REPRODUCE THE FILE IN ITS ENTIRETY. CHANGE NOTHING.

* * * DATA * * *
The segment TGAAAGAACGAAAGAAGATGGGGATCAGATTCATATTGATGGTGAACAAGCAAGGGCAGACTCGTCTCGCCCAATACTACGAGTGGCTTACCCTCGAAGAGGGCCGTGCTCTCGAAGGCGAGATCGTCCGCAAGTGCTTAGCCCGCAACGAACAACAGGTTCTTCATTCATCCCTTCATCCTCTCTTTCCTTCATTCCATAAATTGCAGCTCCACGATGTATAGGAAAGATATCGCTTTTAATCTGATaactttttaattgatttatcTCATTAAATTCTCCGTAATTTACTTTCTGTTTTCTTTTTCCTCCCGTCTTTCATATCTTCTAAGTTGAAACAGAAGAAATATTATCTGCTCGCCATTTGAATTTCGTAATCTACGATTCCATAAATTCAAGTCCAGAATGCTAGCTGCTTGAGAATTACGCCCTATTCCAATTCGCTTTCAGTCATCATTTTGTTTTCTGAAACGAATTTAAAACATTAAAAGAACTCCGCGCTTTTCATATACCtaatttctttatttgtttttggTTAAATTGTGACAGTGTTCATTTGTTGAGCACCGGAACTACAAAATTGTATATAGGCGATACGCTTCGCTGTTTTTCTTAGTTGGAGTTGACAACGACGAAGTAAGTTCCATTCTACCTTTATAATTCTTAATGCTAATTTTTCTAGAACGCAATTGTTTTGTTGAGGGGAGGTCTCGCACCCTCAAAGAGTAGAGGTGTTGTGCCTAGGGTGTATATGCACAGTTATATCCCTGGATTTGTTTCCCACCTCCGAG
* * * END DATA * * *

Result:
The segment TGAAAGAACGAAAGAAGATGGGGATCAGATTCATATTGATGGTGAACAAGCAAGGGCAGACTCGTCTCGCCCAATACTACGAGTGGCTTACCCTCGAAGAGGGCCGTGCTCTCGAAGGCGAGATCGTCCGCAAGTGCTTAGCCCGCAACGAACAACAGGTTCTTCATTCATCCCTTCATCCTCTCTTTCCTTCATTCCATAAATTGCAGCTCCACGATGTATAGGAAAGATATCGCTTTTAATCTGATaactttttaattgatttatcTCATTAAATTCTCCGTAATTTACTTTCTGTTTTCTTTTTCCTCCCGTCTTTCATATCTTCTAAGTTGAAACAGAAGAAATATTATCTGCTCGCCATTTGAATTTCGTAATCTACGATTCCATAAATTCAAGTCCAGAATGCTAGCTGCTTGAGAATTACGCCCTATTCCAATTCGCTTTCAGTCATCATTTTGTTTTCTGAAACGAATTTAAAACATTAAAAGAACTCCGCGCTTTTCATATACCtaatttctttatttgtttttggTTAAATTGTGACAGTGTTCATTTGTTGAGCACCGGAACTACAAAATTGTATATAGGCGATACGCTTCGCTGTTTTTCTTAGTTGGAGTTGACAACGACGAAGTAAGTTCCATTCTACCTTTATAATTCTTAATGCTAATTTTTCTAGAACGCAATTGTTTTGTTGAGGGGAGGTCTCGCACCCTCAAAGAGTAGAGGTGTTGTGCCTAGGGTGTATATGCACAGTTATATCCCTGGATTTGTTTCCCACCTCCGAG